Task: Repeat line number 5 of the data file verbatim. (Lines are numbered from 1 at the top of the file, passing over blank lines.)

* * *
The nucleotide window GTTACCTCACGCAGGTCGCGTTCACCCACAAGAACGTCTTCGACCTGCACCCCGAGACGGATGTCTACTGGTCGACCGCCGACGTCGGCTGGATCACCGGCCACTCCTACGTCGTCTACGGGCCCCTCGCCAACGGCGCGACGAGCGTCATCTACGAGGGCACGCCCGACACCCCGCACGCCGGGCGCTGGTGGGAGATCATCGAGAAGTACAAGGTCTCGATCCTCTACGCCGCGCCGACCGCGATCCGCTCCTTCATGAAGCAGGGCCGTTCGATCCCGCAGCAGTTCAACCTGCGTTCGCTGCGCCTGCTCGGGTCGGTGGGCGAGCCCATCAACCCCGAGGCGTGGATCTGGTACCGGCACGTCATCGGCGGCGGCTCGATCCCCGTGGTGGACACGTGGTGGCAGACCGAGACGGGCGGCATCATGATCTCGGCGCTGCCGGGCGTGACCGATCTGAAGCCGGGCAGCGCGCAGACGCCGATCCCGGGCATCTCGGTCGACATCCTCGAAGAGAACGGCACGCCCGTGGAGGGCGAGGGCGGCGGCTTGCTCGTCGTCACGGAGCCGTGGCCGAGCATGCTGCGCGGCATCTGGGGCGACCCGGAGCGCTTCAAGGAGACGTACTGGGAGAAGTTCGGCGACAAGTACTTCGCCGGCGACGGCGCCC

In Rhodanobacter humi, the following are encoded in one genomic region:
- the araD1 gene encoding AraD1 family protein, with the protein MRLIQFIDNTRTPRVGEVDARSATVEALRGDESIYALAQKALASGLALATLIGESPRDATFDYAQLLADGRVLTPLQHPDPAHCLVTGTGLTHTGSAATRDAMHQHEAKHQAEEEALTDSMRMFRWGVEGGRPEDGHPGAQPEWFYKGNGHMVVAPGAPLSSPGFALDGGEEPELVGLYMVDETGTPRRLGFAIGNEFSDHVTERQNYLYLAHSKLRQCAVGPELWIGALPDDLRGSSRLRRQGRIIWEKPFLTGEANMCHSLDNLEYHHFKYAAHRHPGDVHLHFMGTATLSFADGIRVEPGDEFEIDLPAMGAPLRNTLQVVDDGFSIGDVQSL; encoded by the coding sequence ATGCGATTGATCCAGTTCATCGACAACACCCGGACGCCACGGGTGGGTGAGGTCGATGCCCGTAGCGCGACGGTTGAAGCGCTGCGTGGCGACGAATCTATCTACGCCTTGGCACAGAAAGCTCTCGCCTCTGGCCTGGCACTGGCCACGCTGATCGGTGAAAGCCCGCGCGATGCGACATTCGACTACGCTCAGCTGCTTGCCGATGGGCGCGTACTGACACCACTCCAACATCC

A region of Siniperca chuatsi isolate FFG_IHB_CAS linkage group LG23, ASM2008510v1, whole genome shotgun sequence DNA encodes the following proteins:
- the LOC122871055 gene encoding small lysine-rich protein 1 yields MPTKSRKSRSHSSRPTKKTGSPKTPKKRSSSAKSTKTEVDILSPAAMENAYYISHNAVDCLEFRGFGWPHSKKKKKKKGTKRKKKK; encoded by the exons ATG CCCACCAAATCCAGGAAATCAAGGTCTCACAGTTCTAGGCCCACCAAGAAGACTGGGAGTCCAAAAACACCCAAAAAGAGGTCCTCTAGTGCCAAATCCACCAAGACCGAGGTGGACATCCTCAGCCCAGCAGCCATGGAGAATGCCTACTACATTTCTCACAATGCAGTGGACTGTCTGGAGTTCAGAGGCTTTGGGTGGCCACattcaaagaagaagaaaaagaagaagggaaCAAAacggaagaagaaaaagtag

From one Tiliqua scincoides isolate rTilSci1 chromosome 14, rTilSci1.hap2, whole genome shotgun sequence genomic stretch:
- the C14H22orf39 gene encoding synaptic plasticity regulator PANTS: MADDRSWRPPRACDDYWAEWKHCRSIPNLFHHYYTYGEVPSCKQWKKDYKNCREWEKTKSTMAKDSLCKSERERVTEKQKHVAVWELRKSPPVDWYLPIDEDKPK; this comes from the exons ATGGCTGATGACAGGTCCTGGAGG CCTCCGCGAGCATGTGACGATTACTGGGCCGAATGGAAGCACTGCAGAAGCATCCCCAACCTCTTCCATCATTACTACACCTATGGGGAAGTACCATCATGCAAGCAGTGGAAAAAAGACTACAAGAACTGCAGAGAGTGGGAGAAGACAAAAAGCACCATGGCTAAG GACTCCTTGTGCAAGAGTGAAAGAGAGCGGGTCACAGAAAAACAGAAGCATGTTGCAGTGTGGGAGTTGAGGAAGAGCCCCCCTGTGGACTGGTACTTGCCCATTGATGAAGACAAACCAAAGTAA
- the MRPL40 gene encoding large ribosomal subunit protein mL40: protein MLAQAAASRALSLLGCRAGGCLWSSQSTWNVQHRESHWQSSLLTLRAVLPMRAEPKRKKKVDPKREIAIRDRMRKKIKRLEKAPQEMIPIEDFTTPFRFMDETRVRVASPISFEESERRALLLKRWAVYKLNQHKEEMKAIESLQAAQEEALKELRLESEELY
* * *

- the LOC122871055 gene encoding small lysine-rich protein 1 yields MPTKSRKSRSHSSRPTKKTGSPKTPKKRSSSAKSTKTEVDILSPAAMENAYYISHNAVDCLEFRGFGWPHSKKKKKKKGTKRKKKK; encoded by the exons ATG CCCACCAAATCCAGGAAATCAAGGTCTCACAGTTCTAGGCCCACCAAGAAGACTGGGAGTCCAAAAACACCCAAAAAGAGGTCCTCTAGTGCCAAATCCACCAAGACCGAGGTGGACATCCTCAGCCCAGCAGCCATGGAGAATGCCTACTACATTTCTCACAATGCAGTGGACTGTCTGGAGTTCAGAGGCTTTGGGTGGCCACattcaaagaagaagaaaaagaagaagggaaCAAAacggaagaagaaaaagtag